Board games in the workplace mimic those commonly used for family entertainment, such as Snakes & Ladders and Checkers. Such board games entail moving counters or placing cards on a pre-marked surface in accordance with a set of specific rules.
Breakfast briefings are regular information sessions held early in the morning to provide employees with opportunities to hear presentations by noteworthy speakers, mostly from within the organisation.
Buzz groups are formal meetings to put the spotlight on specific organisational issues or topics through discussions by end-users, contributors, subject matter experts, key opinion leaders or networkers.
Conferences are briefing sessions held once or twice a year to communicate relevant information to defined employee groups. Content may focus on the following areas: Organisational review and market updates,
Conversation cafés are a form of employee interaction that simulates the conversations friends have in cafés discussing topical issues, and ways to solve them. The conversation café methodology models this by seating groups of employees.
Conversation with the chairman is an interview-style dialogue conducted as part of an employee conference, roadshow or townhall meeting. The value of the chairman as a communication medium is often overlooked.
A flipchart is a pad of large paper sheets fixed at the upper edge to a support board that stands on a tripod. Text is usually hand written with marker pens and may include figures or charts. When completed, the sheet is flipped over.
Focus groups are a qualitative research tool in which a group of employees is asked about their attitude to, and opinions of, an issue, product, service, initiative, event or idea. Focus group discussions are led by a facilitator.
Huddles are quick, informal stand-up meetings focused on sharing information with a specific end-purpose in mind. Huddles are used in situations where it is advantageous for a group of employees to come together quickly and share information.
Hypotheticals are interactive sessions where an organisational issue is played out in some future time based on a number of assumptions. Hypotheticals provide a methodology for examining difficult choices.
Induction programs initiate new employees into the ‘Organisation’s Way’. Studies have shown that the initial days of employment are key to an employee learning a new job successfully and adopting the required organisational practices.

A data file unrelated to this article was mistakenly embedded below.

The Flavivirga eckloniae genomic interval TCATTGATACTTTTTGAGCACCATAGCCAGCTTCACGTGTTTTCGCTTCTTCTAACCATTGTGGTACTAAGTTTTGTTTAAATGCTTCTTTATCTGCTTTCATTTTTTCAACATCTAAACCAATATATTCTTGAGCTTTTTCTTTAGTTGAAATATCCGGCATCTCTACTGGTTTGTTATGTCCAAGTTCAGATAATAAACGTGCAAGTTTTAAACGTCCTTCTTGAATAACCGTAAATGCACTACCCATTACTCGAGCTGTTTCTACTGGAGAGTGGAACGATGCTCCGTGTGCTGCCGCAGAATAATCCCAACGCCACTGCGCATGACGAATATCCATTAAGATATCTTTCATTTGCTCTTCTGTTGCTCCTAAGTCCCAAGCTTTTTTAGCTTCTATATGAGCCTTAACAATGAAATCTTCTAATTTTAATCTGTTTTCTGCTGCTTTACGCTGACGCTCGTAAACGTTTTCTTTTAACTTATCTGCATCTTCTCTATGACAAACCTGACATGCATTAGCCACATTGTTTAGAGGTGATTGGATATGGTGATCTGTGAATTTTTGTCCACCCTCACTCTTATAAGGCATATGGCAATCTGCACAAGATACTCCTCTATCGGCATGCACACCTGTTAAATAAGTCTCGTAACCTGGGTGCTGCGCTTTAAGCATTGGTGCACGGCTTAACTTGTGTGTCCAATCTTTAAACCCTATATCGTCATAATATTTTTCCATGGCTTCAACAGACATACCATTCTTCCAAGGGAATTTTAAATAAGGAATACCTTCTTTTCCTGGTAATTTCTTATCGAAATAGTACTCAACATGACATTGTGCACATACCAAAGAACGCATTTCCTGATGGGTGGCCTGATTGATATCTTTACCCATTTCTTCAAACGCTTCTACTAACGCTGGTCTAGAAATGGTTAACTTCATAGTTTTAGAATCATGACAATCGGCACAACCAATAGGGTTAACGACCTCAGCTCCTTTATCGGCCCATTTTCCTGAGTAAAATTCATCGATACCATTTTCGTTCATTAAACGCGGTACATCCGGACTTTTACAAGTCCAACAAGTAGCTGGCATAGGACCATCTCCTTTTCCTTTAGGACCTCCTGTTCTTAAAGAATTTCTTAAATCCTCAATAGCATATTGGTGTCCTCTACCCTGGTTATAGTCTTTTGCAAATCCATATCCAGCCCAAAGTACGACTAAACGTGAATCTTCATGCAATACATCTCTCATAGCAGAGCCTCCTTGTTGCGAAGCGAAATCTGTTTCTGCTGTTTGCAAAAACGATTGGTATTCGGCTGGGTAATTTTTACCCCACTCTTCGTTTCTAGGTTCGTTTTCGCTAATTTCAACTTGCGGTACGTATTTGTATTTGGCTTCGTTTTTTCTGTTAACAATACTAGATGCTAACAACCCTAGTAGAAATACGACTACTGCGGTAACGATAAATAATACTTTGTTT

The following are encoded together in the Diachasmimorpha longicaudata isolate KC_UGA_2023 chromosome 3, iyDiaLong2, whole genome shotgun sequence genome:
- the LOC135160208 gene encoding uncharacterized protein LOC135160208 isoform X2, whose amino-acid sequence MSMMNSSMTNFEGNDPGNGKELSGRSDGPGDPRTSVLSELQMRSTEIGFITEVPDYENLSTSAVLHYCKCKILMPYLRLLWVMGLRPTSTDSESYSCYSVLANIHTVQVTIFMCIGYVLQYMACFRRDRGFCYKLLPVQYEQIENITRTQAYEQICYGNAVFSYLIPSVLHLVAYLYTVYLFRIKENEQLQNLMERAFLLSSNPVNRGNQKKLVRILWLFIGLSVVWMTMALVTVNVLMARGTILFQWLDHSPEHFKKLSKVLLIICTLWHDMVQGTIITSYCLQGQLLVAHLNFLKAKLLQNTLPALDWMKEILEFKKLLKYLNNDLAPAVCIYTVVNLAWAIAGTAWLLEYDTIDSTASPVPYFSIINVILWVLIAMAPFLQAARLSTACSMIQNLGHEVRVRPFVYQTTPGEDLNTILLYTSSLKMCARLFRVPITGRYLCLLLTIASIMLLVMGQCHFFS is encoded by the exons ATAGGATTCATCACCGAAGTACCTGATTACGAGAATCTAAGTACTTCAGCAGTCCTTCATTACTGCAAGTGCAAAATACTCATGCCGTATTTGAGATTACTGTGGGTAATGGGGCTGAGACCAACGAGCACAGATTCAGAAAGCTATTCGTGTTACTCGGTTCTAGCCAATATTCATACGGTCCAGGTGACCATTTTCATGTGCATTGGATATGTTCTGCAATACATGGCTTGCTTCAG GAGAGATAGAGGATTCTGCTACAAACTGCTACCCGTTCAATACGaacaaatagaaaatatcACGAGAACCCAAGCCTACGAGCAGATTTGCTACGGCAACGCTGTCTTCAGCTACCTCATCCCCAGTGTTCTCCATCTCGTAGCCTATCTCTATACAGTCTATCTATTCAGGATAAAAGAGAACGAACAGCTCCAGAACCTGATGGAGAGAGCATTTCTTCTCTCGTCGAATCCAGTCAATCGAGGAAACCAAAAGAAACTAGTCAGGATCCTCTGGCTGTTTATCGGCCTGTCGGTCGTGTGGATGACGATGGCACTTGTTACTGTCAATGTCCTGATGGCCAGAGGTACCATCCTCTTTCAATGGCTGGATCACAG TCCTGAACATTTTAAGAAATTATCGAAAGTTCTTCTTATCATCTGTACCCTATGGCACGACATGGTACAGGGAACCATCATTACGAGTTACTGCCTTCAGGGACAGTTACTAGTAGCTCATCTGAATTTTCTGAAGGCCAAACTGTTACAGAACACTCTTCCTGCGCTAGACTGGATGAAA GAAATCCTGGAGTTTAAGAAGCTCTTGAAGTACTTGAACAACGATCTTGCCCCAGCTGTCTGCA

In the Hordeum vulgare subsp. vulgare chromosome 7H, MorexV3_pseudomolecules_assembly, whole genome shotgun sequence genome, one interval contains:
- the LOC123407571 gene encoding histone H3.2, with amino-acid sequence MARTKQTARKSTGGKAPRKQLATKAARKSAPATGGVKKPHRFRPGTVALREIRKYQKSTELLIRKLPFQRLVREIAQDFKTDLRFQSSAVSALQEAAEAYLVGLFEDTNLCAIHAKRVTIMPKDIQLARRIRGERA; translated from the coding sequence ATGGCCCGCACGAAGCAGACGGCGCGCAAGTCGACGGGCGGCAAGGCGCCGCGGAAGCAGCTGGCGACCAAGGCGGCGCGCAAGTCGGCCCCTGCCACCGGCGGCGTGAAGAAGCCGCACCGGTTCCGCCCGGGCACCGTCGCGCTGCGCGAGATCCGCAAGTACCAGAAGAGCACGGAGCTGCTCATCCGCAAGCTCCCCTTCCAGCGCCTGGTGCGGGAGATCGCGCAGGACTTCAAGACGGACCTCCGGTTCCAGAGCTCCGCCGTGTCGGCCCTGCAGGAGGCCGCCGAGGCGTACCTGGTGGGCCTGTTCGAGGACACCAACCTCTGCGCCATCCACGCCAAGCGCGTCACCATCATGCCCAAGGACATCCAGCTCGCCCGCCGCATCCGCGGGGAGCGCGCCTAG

A third-party interview is an in-depth conversation conducted between a senior leader and an interviewer from outside the organisation, e.g. a respected television or radio journalist, or subject matter expert.
Leader’s update comprises messages critical to achievement of organisational objectives that are communicated to employees direct from the leader with regular frequency. It is a tactic to provide information and inspiration.
Mock trials are an effective tactic for putting ‘on trial’ inhibitors of high performance to foster shared employee understanding with a view to work-shopping solutions. Staged in front of an audience, mock trials provide a forum.
Open forums are question-and-answer sessions conducted at employee gatherings for the purpose of open discussion with leaders on general organisational issues or specific topics. Open forums can be held as stand-alone events.
Organised social events are the gathering of employees on an informal basis for the purpose of social interaction. Although the emphasis is on informality, such events provide opportunities for leaders to communicate key messages in a relaxed way.
Panel discussions involve debate by subject matter experts or key influencers on issues critical to the organisation’s success. The panelists are seated on stage at a townhall meeting, conference or leaders forum to provide their insights.
Performance appraisals (or employee appraisals) are an essential tool for managing performance. They provide clarity about what is required for success in a role as defined by the ‘what’ (KPIs and objectives) and the ‘how’ (behaviors).